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How Much Shock Can You Stand?

by Charlie Largent Oct 28, 2017

Ghosts are famous for their flexibility, spiraling through keyholes and up from the floorboards in search of their next mark. But movies about ghosts can be flexible too. Three classics of the genre, The Uninvited, House on Haunted Hill and The Innocents, demonstrate that there’s more than one way haunt a house.

These films never appeared on any triple bill that I know of, but I’d like to think they did, somewhere in some small town with a theater manager that knew a good scare when he saw it. How could the programmer resist it? Each film is united by a beautiful black and white sheen, eerie locales and their ability to scare the bejeezus out of you. But they’re also alike in their differences, coming at their specters from distinctly different vantage points.

1944’s The Uninvited, a three-hankie haunted house tale with a dysfunctional family subplotis unique in its ability to shiver your spine and break your heart at the same moment. Ray Milland and Ruth Hussey play a free and easy brother and sister team who, almost on a whim, purchase a rundown mansion resting upon a lonesome Cornwall cliffside – with a roiling sea breaking below for added atmosphere. It soon becomes clear that the place is in fact not that lonely – the siblings have company – a disconsolate spirit whose sobs echo through the hallways while leaving the scent of mimosa in its wake.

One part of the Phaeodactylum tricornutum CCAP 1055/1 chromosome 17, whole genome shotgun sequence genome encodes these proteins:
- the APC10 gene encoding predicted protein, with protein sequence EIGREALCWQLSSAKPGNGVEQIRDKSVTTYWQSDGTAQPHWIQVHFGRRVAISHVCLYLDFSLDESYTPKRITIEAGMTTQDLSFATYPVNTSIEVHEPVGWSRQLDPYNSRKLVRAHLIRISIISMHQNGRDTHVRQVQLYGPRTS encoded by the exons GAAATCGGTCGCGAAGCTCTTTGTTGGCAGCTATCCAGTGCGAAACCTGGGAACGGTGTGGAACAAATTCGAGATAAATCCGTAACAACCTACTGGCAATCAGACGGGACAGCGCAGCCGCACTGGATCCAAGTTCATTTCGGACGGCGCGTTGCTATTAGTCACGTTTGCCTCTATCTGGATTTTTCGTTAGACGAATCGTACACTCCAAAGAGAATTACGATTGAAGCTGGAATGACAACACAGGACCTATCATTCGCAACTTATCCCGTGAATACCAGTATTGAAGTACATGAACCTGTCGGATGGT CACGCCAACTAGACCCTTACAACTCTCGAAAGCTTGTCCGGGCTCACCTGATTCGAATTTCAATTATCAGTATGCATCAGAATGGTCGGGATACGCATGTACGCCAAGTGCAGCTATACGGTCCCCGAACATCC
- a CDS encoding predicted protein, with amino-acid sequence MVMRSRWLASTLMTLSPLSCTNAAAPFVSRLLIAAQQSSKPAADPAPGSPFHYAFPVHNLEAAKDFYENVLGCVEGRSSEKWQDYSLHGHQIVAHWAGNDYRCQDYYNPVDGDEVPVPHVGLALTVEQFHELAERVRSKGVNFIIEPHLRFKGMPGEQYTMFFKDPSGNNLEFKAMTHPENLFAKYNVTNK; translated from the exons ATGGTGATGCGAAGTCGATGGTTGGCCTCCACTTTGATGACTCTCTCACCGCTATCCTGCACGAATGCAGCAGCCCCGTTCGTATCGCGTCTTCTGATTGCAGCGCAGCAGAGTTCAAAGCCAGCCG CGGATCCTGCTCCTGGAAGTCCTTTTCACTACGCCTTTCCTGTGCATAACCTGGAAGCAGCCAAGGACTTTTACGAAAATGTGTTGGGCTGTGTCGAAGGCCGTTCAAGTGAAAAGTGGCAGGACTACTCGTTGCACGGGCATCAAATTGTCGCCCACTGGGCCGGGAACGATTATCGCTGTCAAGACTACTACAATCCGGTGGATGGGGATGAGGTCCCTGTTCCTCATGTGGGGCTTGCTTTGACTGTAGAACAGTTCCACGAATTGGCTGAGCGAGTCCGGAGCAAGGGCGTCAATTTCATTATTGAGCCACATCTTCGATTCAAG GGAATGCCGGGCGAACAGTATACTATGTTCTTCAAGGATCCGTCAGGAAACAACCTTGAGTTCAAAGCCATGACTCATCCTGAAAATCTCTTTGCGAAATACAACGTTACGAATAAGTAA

Milland befriends and then falls in love with a lovely local girl named Stella who once lived in the house; she holds the key to not only the estate but its mystery as well. She’s played by Gail Russell and her plaintive, far-away gaze makes her a perfect match for the perennially bedeviled Milland. Of all the stars and starlets on the Paramount lot, they were the ones most defined by their melancholy backstories.

The movie is directed in a warmly intimate manner by longtime journeyman Lewis Allen and eloquently lensed by Charles B. Lang (warming up for his work on The Ghost and Mrs. Muir). The screenplay by Frank Partos and Dodie Smith escalates the terror and romance in equal measure and their revelation of a second ghost prowling the attic succeeds in deepening the mystery as well as our formidable emotional investment in the characters, particularly Russell’s heartsick waif. And of course, one of the film’s lasting contributions is Victor Young’s theme song, Stella By Starlight which has inspired artists from Miles Davis to Walter Scharf (whose big band version revs up the title sequence for The Nutty Professor).

Being a Paramount film, it has its moments of whimsy but when that demonic ghost finally raises her head, the resulting frissons let you know the happy-go-lucky studio who gave us The Marx Brothers and W.C. Fields is not playing around.

There’s plenty of playing around in 1959’s House on Haunted Hill but tell that to the terrified 8-year old cowering beneath his seat. 30 years later that kid will appreciate the wit in Robb White’s screenplay and the joy in Vincent Price’s performance and still be slightly spooked (and tickled). Price plays a wealthy industrialist hosting an all-night blow-out in L.A.’s most famous haunted house (its exterior, resembling an aztec fortress, is by Frank Lloyd Wright and one of his most intimidating designs).